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Comment: Re:Big Data != toolset (Score 1) 100

by Rob Fielding (#49691395) Attached to: Is Big Data Leaving Hadoop Behind?
Actually, the biggest problem with RDBMS and similar tools is the fact that you are expected to mutate data in place, and mash it into a structure that is optimized for this case. Most of the zoo of new tools are about supporting a world in which incoming writes are "facts" (ie: append-only, uncleaned, unprocessed, and never deleted), while all reads are transient "views" (from combinations of batch jobs and real-time event processing) that can be automatically recomputed (like database indexes).

Comment: Re:Big Data != toolset (Score 1) 100

by Rob Fielding (#49690663) Attached to: Is Big Data Leaving Hadoop Behind?
Except, if you are talking about a centralized database tool, you already know that the default design of "everybody write into the centralized SQL database" is a problem. Therefore, people talk about alternative tools; which are generally designed around a set of data structures and algorithms as the default cases. A lot of streaming based applications (ie: log aggregation) are a reasonable fit for relational databases except for the one gigantic table that is effectively a huge (replicated, distributed) circular queue that eventually gets full - and must insert and delete data at the same rate. Or the initial design already rules out anything resembling a relational schema, etc.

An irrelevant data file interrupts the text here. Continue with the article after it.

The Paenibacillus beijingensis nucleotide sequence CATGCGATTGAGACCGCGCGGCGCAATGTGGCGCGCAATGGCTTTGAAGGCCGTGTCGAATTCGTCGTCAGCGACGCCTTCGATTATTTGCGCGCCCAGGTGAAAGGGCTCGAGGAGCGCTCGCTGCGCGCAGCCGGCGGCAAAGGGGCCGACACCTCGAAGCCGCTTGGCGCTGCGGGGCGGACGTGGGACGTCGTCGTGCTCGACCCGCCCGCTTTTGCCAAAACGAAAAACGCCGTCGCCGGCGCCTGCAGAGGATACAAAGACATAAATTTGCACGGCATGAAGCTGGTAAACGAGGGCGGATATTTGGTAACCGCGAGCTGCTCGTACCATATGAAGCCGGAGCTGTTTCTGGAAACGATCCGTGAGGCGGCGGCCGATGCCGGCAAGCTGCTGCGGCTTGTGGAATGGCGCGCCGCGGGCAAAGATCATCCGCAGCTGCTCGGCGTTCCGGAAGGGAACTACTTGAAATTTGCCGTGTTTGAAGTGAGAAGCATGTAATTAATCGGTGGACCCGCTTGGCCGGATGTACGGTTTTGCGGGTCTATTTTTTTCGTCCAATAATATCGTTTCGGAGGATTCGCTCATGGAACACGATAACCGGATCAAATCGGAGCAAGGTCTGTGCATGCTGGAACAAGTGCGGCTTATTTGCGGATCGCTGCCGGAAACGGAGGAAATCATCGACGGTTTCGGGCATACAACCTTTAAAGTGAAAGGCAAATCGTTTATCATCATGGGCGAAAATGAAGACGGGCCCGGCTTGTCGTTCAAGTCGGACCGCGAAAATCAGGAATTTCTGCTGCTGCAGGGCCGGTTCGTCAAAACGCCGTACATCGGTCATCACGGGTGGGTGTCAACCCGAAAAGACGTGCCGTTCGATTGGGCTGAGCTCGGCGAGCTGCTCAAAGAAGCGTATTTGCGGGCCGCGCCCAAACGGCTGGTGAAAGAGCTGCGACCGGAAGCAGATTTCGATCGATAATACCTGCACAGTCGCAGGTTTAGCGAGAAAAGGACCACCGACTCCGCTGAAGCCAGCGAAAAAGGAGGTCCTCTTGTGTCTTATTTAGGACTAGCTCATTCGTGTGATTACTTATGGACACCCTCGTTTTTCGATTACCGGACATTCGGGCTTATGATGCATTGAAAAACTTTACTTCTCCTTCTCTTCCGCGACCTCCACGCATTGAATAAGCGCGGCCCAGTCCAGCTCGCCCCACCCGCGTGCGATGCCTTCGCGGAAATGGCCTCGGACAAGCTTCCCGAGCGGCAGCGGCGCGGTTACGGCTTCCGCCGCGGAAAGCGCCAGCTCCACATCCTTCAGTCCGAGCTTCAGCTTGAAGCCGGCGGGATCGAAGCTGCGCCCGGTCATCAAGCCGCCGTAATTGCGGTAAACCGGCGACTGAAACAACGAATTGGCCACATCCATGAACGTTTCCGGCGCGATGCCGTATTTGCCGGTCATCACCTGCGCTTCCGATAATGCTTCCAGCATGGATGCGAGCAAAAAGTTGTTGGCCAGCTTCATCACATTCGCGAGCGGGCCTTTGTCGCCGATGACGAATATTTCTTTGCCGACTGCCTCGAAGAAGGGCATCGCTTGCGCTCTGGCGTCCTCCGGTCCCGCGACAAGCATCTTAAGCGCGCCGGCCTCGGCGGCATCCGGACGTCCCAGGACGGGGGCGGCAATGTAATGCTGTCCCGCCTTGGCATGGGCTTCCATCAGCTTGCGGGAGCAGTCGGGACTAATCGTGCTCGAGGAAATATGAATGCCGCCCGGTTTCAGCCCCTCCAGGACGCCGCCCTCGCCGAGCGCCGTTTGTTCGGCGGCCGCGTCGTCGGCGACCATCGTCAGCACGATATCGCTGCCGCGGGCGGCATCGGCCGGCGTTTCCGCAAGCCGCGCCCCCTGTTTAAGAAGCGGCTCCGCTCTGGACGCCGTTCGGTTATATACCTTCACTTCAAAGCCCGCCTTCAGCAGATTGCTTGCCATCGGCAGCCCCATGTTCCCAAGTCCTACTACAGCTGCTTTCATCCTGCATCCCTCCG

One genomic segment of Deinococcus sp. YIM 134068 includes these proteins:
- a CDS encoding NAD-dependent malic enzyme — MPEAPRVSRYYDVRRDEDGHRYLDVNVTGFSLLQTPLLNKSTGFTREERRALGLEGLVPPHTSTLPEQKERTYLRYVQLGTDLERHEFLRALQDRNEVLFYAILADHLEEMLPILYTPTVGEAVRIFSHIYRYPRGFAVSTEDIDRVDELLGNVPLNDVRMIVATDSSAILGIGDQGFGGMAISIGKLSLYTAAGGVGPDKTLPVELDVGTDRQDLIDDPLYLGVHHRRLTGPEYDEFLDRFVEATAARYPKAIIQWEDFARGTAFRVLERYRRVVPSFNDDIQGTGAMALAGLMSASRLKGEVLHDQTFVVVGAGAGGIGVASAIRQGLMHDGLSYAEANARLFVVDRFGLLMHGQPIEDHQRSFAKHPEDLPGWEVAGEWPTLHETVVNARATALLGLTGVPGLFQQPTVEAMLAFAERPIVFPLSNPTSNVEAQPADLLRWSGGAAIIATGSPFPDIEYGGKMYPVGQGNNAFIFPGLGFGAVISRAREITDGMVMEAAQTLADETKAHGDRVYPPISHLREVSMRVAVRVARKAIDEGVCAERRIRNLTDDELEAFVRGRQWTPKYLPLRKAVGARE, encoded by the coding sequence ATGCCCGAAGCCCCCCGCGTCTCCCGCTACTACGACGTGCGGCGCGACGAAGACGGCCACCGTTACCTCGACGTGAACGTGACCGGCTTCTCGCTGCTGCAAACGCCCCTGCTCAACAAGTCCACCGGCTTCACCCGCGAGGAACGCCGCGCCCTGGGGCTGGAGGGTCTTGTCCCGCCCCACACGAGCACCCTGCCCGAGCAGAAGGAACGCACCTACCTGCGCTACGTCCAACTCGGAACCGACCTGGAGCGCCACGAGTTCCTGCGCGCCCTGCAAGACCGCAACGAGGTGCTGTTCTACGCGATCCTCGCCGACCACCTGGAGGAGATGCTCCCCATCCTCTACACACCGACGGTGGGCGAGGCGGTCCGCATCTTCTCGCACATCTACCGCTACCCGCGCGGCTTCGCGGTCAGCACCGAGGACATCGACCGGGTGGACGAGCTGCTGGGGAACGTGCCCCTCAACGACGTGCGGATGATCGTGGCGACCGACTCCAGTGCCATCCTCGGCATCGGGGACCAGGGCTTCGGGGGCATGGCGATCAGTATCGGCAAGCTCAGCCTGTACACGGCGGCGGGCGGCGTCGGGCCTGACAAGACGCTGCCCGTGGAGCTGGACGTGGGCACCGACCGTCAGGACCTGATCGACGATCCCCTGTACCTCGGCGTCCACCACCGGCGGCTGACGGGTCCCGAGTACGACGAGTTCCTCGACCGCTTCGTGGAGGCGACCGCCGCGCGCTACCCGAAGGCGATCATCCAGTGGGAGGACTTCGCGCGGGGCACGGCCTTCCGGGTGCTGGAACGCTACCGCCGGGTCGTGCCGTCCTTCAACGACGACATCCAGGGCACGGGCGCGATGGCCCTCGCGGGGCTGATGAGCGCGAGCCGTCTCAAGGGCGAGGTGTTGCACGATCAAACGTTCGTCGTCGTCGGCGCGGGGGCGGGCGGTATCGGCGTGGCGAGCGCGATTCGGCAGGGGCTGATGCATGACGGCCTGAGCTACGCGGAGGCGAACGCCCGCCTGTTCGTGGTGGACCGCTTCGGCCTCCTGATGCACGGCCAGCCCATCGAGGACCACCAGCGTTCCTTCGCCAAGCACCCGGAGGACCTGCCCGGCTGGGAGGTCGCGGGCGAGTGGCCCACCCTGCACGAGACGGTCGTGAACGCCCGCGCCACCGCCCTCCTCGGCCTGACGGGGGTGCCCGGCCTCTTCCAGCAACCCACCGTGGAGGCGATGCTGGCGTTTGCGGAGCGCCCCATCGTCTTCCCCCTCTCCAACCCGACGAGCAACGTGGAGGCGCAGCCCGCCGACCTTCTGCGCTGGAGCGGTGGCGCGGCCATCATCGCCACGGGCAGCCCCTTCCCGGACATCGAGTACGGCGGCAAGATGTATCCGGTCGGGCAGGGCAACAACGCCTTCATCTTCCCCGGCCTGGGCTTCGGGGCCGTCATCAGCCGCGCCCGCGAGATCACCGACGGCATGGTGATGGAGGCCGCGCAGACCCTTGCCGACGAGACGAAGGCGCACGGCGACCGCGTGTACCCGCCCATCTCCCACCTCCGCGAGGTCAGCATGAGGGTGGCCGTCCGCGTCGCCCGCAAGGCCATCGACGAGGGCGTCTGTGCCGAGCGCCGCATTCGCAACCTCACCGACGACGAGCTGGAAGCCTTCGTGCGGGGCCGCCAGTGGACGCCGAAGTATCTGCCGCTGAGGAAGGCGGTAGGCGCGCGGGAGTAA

Comment: Re:let's be real for a second (Score 5, Informative) 429

by Rob Fielding (#49639331) Attached to: Why Companies Should Hire Older Developers
That's a pretty ridiculous statement. My actual experience intuitively says just the opposite. I work at a security company that is largely made of guys who just got out of Israeli SIGINT (their mandatory service). The older guys write kernel code know what C compiles to, and see the vulnerabilities intuitively. The new ones have quite a bit more experience in high level languages, while being almost oblivious to abstraction breakage that leads to security holes. At best, I'd say that the older developers get stuck dealing with older code bases (that are making the money) and tools (because the newer ones can't deal with it anyway). But on security.... Prior to the mid 1990s, everybody in the world seemed to be working on a compiler of some kind. This deep compiler knowledge is the most important part of designing and implementing security against hostile input; ie: LANGSEC.